The challenges of transitioning a loved one to a long-term care facility in WV aren’t over simply because you’ve had the conversation and made a hard but loving choice. You’ll also need to prepare your loved one to move from their current home to their new one, which poses a new set of questions. Princeton Health Care Center has helped many West Virginia families find answers that are caring and compassionate.
Start with Compassion
This is going to be a time when emotions run high for everyone. An individual who’s cognizant of the decline in their quality of life may welcome long-term care. But for someone with dementia, Alzheimer’s or a fear of losing their independence and identity this can be disorienting.
It’s important to acknowledge their feelings with understanding and compassion. It’s equally important to acknowledge and deal with your own frustrations, the guilt you may feel, and the uncertainty that comes with this. But it’s also important to understand that none of you are alone. Give these emotions a place to be expressed, but reach out to the long-term care facility for help and advice. We’ve been here before.
Because downsizing is difficult, it can be tempting to put it off. Don’t. Give yourself extra time to keep the process from being rushed, and keeps everyone from feeling pressured.
Toiletries, medications, and clothing must be packed. There are other things, like cherished photos or items connected to hobbies, that should come along because they’ll make the new space feel like home.
We all have that one place — a drawer, closet, or unused guest room — where things gather because we’re saving them “just in case.” If we asked you what was in there without peeking, you probably couldn’t give us a complete list. That’s where to start since it’s easiest to downsize items you haven’t used and have forgotten you even had them.
Involve your loved one in the process. You can even help the process along; if there’s something that you know is particularly important to them, insist that it be packed carefully and brought along. This lets them know that you’re looking out for their comfort and that you honor what’s important to them.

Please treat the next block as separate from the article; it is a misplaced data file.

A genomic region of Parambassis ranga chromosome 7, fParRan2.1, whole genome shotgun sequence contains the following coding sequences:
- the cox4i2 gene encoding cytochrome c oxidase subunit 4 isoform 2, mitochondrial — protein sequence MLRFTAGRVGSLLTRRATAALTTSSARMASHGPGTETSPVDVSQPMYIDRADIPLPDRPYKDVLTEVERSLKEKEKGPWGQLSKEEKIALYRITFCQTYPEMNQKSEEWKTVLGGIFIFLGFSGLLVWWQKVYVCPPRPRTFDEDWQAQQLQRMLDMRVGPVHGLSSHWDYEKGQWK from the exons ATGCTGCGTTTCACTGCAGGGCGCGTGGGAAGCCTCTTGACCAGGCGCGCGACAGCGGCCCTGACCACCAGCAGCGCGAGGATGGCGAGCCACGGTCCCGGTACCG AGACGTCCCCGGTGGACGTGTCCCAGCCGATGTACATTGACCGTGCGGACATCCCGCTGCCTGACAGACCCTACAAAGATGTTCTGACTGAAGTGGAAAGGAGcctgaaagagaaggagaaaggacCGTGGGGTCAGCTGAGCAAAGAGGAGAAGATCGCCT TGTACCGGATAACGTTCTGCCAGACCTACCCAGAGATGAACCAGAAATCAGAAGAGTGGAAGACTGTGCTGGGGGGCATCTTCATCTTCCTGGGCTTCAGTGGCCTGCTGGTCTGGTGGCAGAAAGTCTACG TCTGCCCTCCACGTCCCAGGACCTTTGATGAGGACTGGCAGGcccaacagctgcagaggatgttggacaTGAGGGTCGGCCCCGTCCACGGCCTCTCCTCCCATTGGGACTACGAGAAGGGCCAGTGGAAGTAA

Don’t Dispose, Donate
Our possessions aren’t just “stuff.” If something as simple as a pot has memories attached to it — especially when it’s been passed down through generations — we’re often more willing to let it go if we know it can find a new life in someone else’s home. Keep it in the family where possible, and consider donating things to help those less fortunate. That turns right-sizing into a positive rather than a battle.
Digitize to Downsize
You can fit your entire record collection on a device no bigger than your pinky. You can scan photos to put them in a couple of digital photo frames that are a constant reminder of happy times without adding to clutter. Avid readers love e-readers once they get the hang of them, especially when they realize that the print size can be made friendlier to aging eyes. Consider ways to bring cherished memories along without adding clutter.
This is a Process, Not an Event
The transition to long-term care starts long before move-in day and continues long after as well. There’s a period of adjustment that follows for everyone involved. Just as our staff helps you handle the transition with dignity, we also strongly encourage your continued involvement in the days that follow. Visit your loved one frequently. Ask questions and get involved in their care. Get to know the staff and the long-term care plan that guides your family member’s care.
If you need help in choosing a long-term care facility, figuring out how to afford long-term care, or how to ensure your loved one’s well-being, contact Princeton Health Care Center. Tour our facility, get answers to your questions, and see our compassionate staff in action. Call us to schedule an appointment today.